Young Allan [Child 245]

DESCRIPTION: In a drunken gathering, Allan boasts of the speed of his ship. Challenged, he takes part in a race and is caught in a storm. Allan calls on a "bonny boy" to steer the ship (with offers of reward), then begs the ship to rescue him. Somehow, all survive
AUTHOR: unknown
EARLIEST DATE: 1803 (Skene ms.)
KEYWORDS: ship storm gambling escape
FOUND IN: Britain(Scotland(Aber))
REFERENCES (9 citations):
Child 245, "Young Allan" (5 texts)
Bronson 245, "Young Allan" (16 versions)
Bronson-SingingTraditionOfChildsPopularBallads 245, "Young Allan" (2 versions: #1, #2)
Greig-FolkSongInBuchan-FolkSongOfTheNorthEast #63, p. 1, "Young Allan" (1 text)
Greig/Duncan2 326, "Young Allan" (17 texts, 16 tunes) {A=Bronson's #13, B=#12, C=#11, D=#5, G=#10, H=#3, I=#8, J=#7, K=#4,L=#6, M=#14, N=#16, O=#15, for R cf. #2}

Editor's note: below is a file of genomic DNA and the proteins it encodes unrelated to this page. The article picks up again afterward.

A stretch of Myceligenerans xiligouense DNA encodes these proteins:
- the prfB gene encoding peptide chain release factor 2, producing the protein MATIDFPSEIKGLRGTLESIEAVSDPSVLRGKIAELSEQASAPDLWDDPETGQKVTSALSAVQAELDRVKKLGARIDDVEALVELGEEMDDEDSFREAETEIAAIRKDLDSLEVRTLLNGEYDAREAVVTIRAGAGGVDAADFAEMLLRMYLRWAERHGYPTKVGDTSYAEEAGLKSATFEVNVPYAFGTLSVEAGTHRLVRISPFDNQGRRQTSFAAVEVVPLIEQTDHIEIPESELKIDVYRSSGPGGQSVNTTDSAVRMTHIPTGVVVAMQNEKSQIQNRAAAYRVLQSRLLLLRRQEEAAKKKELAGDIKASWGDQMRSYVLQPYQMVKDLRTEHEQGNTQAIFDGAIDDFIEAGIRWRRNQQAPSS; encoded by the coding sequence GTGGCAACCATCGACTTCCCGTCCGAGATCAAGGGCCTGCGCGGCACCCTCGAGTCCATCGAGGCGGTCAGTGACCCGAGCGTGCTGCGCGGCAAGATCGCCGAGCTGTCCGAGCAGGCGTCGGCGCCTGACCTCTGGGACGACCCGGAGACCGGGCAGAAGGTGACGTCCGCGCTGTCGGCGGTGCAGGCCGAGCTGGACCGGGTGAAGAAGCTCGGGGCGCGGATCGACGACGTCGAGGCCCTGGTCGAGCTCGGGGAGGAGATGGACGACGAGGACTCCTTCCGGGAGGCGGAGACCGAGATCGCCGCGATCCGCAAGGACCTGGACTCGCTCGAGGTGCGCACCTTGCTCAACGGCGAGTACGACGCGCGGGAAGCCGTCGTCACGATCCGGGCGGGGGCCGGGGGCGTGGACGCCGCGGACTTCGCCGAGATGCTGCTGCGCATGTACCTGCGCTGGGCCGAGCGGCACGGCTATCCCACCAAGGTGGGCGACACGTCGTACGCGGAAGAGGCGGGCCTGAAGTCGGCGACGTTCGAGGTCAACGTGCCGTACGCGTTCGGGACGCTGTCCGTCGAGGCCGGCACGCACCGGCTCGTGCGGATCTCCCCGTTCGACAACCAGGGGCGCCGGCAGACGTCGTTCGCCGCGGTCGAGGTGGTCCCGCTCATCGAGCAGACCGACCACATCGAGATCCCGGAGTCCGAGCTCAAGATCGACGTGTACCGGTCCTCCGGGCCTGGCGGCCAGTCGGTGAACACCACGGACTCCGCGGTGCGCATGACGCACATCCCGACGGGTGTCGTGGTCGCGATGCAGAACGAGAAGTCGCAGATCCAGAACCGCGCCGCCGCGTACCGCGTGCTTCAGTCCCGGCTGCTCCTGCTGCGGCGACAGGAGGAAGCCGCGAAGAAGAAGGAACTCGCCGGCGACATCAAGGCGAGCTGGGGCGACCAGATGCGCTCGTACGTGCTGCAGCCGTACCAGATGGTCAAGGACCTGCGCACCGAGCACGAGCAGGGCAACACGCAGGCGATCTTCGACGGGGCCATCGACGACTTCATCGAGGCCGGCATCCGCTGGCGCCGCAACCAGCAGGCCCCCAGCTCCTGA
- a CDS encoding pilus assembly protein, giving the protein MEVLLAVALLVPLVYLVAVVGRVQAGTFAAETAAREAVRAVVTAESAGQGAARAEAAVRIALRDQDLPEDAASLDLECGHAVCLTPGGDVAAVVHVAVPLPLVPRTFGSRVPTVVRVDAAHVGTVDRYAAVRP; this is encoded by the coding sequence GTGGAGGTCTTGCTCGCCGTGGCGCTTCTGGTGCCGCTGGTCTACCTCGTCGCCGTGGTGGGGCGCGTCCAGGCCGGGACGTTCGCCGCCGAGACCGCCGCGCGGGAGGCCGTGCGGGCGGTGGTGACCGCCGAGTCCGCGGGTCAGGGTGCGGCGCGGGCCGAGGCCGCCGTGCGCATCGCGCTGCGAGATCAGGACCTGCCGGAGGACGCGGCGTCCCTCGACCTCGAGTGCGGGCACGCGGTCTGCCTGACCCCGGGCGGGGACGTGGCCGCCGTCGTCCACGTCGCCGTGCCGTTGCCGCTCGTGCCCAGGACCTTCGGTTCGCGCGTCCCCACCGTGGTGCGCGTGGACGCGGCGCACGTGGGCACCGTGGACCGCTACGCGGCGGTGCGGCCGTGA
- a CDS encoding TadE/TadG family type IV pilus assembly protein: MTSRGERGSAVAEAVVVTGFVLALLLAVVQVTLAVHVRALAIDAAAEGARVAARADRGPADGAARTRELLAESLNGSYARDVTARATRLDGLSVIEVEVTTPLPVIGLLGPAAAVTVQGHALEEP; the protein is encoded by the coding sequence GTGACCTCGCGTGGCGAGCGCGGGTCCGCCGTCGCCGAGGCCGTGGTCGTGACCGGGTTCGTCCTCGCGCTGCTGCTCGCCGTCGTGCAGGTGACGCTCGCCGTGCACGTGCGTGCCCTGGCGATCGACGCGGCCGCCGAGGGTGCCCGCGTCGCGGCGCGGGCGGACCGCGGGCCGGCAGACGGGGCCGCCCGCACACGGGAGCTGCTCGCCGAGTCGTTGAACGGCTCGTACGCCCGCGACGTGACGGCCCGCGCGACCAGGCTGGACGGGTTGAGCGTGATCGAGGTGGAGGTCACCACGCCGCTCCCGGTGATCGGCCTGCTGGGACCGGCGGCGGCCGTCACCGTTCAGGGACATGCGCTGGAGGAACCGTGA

Ord-BothySongsAndBallads, pp. 320-322, "Young Allan" (1 text)
Leach-TheBalladBook, pp. 608-611, "Young Allan" (1 text)
Buchan-ABookOfScottishBallads 58, "Young Allan" (1 text)

Roud #242
cf. "Sir Patrick Spens" [Child 58] (lyrics)
The Sailors o' Merrily Den
The Sailors and the Merry-go-round
The Sea Captains
NOTES [53 words]: Child sees analogies between this ballad and mythical vessels which sailed at the will of their masters (e.g. the Phæacian ships in Odyssey viii.557 or the Scandinavian Elliða). Given, however, the sorry state of the versions in Child, one may doubt how much of this is tradition and how much simply confusion. - RBW
Last updated in version 5.0
File: C245

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